“The difference between the almost right word and the right word is really a large matter. ’tis the difference between the lightning bug and the lightning.” Mark Twain

Friday Fiction: "The Cupboard Conundrum

Fiction Friday,button,karlene

Welcome to my contribution to Fiction Friday, hosted this week by Stina Rose at With Pen In Hand. Make sure that you head over to her blog and link up with your own fiction. Or, if you just want to read some great fiction (ALWAYS great in my opinion!), head over to Stina's blog and check out the links there.
This bit of fiction/devotional-type piece was written for the Faithwriters' Writing Challenge (this weeks' topic is white!) a bit over two years ago. I don't write in this style very often, but I like this piece. Hope it blesses you as well. The topic was "bold (emotionally)."

The Cupboard Conundrum

Jacob stretched his arm as high he could. He even got on his tiptoes, but he couldn't quite reach the handle on the upper cabinet.

"Hey, Dad?"

"What's up, Jacob?" Mr. Danes rose from the living room chair where he'd been reading the paper and looked around the corner into the kitchen.

Jacob looked up at the cupboard and then into his dad's eyes. "Could you get the potato chips?"

"Sure." His dad reached up, opened the cabinet, and grabbed the bag, handing it to Jacob.

"Thanks, Dad." Jacob sat down at the kitchen table and tore open the bag. He started munching as he read a magazine and drank from a tall glass of milk.

As he finished the last article, Jacob remembered that he had homework to do. He put the magazine in the recycle pile and his empty glass in the sink. After looking back at the table, he glanced into the living room, where his dad was reading the paper.

Jacob grabbed the chips off the table and stood by the cupboard. He tried again to reach the handle - he even jumped up, but still couldn't get it open. Stepping back, he tried a running leap, but banged his head on the lower cabinet door, spilling the chips on the floor.


His dad got up from his chair and entered the kitchen.

"Are you okay?"

The boy rubbed his head. "I think so."

"What happened?"

Jacob lowered his eyes. "I was trying to put the chips away and I bumped my head and dropped them instead."

Mr. Danes tousled Jacob's hair.

"It's okay. Let's just clean it up."

As Jacob picked up the chips and put them in the trash, Mr. Danes tapped him on the shoulder.

"Why didn't you just ask me for help? I would have been happy to put them away for you."

Jacob shrugged. "I didn't want to bother you - you looked busy."

His father smiled. "I'm never too busy to help you out, Jacob. Don't be afraid to ask me to help, especially when it's something you know you can't do."

Mr. Danes swept up the last of the crumbs while Jacob held the dustpan.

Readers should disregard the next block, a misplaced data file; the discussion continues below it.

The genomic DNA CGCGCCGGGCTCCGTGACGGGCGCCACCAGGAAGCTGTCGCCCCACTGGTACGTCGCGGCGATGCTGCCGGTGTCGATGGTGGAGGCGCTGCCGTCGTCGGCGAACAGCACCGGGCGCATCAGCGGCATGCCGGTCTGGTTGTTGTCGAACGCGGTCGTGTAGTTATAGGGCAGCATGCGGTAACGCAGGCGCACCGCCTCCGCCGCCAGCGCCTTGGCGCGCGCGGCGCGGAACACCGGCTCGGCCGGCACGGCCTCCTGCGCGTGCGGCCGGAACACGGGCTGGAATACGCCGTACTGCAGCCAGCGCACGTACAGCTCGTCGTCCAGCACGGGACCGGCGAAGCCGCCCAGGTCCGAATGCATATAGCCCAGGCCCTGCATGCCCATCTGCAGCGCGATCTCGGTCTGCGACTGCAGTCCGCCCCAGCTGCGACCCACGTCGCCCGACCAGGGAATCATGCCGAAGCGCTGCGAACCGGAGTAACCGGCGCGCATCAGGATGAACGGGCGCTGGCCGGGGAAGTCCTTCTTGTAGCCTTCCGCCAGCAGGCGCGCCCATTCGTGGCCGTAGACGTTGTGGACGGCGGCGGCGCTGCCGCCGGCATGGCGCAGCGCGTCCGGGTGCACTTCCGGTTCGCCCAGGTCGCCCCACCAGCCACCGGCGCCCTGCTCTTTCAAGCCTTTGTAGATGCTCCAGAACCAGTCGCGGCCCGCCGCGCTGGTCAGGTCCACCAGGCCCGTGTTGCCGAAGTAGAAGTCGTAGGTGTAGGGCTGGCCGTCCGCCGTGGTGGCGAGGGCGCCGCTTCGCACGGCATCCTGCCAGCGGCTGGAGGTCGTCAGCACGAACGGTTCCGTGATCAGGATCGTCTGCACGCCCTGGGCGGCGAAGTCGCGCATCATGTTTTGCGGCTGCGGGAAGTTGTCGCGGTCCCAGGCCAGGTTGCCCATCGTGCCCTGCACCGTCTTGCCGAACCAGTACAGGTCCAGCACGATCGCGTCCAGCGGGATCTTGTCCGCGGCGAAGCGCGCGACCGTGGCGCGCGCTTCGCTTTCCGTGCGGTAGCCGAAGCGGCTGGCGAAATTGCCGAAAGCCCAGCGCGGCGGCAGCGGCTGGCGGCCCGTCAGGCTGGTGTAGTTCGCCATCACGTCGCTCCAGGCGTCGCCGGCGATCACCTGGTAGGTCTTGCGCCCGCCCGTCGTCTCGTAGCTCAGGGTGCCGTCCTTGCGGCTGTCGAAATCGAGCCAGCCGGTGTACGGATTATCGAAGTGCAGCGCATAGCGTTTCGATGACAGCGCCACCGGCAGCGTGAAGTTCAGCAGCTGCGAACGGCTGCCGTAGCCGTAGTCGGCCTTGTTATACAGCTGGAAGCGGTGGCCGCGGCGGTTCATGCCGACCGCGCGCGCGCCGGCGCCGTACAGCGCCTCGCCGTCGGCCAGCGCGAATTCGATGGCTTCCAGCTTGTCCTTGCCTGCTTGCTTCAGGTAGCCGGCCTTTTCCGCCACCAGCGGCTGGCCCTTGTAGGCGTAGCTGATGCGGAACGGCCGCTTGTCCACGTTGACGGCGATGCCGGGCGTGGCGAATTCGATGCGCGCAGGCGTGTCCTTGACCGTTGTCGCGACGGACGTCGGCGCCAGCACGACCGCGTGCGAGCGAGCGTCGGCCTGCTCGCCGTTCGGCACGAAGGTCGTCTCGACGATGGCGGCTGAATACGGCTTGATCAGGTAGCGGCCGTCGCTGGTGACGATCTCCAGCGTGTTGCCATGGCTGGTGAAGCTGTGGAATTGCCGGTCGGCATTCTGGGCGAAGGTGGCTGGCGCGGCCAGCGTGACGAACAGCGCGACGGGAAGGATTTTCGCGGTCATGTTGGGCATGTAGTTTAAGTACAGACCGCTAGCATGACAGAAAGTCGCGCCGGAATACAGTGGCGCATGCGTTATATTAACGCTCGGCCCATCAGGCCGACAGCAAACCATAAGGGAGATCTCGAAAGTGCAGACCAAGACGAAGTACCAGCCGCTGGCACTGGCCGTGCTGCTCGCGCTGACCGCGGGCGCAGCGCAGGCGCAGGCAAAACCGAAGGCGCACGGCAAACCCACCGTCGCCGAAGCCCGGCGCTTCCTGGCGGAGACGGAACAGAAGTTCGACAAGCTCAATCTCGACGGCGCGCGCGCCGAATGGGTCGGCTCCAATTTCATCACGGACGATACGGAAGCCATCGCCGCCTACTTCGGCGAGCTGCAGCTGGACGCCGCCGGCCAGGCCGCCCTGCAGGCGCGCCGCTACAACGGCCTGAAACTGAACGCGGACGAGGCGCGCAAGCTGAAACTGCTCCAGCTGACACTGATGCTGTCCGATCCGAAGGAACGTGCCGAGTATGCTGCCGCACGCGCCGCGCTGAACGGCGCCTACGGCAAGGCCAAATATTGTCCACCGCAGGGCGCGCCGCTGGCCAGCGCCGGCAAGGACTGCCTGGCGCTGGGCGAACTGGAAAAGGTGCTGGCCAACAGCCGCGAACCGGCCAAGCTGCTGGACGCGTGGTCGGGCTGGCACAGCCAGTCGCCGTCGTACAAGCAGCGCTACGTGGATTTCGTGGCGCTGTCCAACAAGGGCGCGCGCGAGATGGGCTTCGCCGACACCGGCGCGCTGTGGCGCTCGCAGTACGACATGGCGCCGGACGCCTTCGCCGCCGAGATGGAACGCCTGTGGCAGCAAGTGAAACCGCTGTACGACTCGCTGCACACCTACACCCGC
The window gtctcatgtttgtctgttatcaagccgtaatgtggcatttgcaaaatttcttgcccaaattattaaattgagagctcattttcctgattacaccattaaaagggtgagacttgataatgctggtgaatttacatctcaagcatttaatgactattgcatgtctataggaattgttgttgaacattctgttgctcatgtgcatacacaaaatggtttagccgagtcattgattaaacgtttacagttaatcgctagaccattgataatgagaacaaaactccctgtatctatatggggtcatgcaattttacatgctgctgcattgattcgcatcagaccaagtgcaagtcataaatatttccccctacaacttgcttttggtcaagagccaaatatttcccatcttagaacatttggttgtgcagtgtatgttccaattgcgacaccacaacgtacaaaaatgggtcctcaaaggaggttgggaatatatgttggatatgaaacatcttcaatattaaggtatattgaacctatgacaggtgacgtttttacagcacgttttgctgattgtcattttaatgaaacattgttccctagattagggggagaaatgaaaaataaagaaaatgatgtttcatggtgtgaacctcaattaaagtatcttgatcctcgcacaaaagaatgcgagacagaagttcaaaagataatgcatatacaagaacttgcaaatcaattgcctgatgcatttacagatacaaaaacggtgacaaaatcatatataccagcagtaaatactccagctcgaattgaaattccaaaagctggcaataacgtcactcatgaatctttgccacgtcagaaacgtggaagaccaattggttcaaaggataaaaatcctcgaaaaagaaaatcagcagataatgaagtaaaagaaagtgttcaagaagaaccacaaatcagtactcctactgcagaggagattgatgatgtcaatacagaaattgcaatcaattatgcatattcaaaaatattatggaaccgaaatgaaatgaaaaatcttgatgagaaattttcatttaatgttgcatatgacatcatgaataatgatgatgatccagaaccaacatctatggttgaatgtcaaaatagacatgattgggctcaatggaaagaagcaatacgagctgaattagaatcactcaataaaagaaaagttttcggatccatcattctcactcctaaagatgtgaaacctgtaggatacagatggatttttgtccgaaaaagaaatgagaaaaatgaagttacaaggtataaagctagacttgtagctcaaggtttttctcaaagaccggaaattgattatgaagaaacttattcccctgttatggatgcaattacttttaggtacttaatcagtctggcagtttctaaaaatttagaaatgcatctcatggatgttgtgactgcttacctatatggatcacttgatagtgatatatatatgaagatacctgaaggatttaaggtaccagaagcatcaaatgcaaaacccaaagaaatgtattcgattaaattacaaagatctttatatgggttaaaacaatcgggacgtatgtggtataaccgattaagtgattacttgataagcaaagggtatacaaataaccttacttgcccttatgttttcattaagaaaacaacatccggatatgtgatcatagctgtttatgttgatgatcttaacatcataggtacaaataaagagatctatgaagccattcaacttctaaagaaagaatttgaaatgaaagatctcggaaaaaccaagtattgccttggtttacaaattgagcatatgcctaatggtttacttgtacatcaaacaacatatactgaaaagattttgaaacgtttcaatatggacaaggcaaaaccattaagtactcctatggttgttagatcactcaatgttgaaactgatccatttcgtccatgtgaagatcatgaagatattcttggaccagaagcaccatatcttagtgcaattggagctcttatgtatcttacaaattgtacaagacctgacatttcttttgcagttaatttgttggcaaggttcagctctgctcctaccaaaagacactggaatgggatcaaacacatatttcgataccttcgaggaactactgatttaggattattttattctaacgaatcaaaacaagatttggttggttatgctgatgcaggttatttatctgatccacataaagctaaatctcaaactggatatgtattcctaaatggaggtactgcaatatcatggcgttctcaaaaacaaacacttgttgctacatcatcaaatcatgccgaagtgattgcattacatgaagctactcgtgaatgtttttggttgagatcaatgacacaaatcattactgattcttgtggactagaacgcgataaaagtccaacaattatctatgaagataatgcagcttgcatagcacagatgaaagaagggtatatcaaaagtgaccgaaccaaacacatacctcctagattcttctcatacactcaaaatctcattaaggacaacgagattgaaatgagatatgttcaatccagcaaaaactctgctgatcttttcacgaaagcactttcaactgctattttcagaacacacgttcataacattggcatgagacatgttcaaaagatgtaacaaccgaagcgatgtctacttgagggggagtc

"You know, Son, it's the same with God." Mr. Danes held the trash can open. "Sometimes we feel like we're bothering Him when we pray, that He has more important things to do than to listen to our requests."

Jacob nodded. He remembered skinning his knee the other day. It had hurt, but he didn't ask God to make it feel better because he figured it wasn't that important.

"But, do you know what, Jacob? God doesn't want us to be shy about talking to Him. He wants us to pray to him boldly, to ask for whatever we feel we need. He may not answer exactly how we'd like, but He always loves to listen to us pray to Him."

He smiled. "So, just like I should have asked you to help me put the chips away, I should ask God to help me too, even if I've been asking and asking and asking?"

His dad nodded. "That's right. Besides, God loves you even more than I do. Do you think He would really ever get tired of listening to you?"

Jacob smiled. "I guess not."

"So, the next time you want to ask for something from God, just do it boldly." Mr. Danes patted Jacob on the back. "Don't be afraid of bothering or interrupting Him. Just ask."

"Okay, Dad."

"Oh, and the next time you want the potato chips down, do the same with me. Okay?"

Jacob giggled. "Okay."

Let us then approach the throne of grace with confidence, so that we may receive mercy and find grace to help us in our time of need. Hebrews 4:16 NIV

And pray in the Spirit on all occasions with all kinds of prayers and requests. Ephesians 6:18

Thanks for reading. Be sure to stop by With Pen In Hand for more great fiction!


  1. This would be a great story for a children's Sunday School paper!

  2. I plead guilty. I often try to be so self-sufficient. Why don't I simply ask for my Father's help? I like this story a lot.

  3. Wonderful story, and so true to life. It made me stop and think about the times that I have tried to do things in my own strength when I should have asked for God's help. Thank you for this gentle reminder. :)

  4. How many times have I done this?! I love this story, JoDear!! =]

  5. Bravo. This would have been a good story to read to my Sunday School kids last month. :) Wonderful lesson and I like it when you write these kinds of stories. You have a gift, Jo.

  6. Loved this one, Jo! We are like two-year-olds, trying to tie their shoes with a "No, I can do it myself!" and we finally have to step in or be late. Thing is, we never outgrow our need for God's help and answered prayers, although we are surely glad when the child really can tie his own shoes.


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